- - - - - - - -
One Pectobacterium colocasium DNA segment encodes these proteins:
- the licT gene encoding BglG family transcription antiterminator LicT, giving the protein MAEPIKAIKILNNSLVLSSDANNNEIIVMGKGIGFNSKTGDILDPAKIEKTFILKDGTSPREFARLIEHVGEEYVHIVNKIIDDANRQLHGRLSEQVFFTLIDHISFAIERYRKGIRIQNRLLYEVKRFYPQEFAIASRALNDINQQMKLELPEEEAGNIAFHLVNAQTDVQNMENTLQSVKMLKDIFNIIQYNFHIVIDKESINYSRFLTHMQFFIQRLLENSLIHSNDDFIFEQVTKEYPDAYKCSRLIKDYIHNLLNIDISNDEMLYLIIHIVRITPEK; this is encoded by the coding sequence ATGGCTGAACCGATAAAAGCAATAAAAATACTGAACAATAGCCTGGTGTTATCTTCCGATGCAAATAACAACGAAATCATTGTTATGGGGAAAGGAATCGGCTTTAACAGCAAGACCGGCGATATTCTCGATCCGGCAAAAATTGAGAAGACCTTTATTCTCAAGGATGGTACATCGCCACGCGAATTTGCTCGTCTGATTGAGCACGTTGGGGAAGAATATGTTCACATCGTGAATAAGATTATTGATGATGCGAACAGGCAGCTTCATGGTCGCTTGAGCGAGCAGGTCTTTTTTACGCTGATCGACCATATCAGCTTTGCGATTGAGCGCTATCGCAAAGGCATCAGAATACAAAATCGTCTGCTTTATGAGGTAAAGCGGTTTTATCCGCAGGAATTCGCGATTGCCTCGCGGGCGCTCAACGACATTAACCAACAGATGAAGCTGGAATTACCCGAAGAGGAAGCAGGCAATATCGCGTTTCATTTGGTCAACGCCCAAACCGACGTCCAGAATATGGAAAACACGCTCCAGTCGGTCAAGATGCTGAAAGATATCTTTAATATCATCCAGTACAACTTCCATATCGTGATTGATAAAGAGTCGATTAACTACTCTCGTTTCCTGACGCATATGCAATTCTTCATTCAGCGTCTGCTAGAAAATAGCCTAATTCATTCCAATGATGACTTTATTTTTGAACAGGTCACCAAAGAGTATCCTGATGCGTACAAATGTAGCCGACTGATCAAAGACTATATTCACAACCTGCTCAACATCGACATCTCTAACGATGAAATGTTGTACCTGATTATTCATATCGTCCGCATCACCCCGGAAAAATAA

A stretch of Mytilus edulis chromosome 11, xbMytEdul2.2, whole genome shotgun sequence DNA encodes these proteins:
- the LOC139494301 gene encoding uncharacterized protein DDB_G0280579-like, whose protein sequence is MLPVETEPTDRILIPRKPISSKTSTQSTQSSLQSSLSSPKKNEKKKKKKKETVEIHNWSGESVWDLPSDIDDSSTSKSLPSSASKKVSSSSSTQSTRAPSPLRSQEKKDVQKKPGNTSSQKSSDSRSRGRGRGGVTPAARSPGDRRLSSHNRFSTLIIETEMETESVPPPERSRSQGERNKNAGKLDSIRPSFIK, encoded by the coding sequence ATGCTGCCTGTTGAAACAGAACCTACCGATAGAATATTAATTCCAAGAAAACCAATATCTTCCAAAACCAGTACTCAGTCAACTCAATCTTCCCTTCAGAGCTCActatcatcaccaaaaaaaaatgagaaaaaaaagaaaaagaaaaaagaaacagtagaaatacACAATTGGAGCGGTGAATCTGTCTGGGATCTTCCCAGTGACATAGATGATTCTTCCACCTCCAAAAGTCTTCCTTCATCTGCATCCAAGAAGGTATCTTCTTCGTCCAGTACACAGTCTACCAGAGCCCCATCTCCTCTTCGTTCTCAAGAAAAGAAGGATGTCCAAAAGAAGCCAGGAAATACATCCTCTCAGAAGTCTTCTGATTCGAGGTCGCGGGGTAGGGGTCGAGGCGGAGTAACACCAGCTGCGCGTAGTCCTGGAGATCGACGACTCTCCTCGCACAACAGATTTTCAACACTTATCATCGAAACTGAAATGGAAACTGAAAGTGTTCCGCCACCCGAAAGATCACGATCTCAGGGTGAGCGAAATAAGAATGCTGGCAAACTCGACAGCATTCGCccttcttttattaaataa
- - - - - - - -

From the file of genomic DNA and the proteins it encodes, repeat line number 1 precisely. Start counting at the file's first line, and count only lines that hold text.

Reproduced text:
One Pectobacterium colocasium DNA segment encodes these proteins: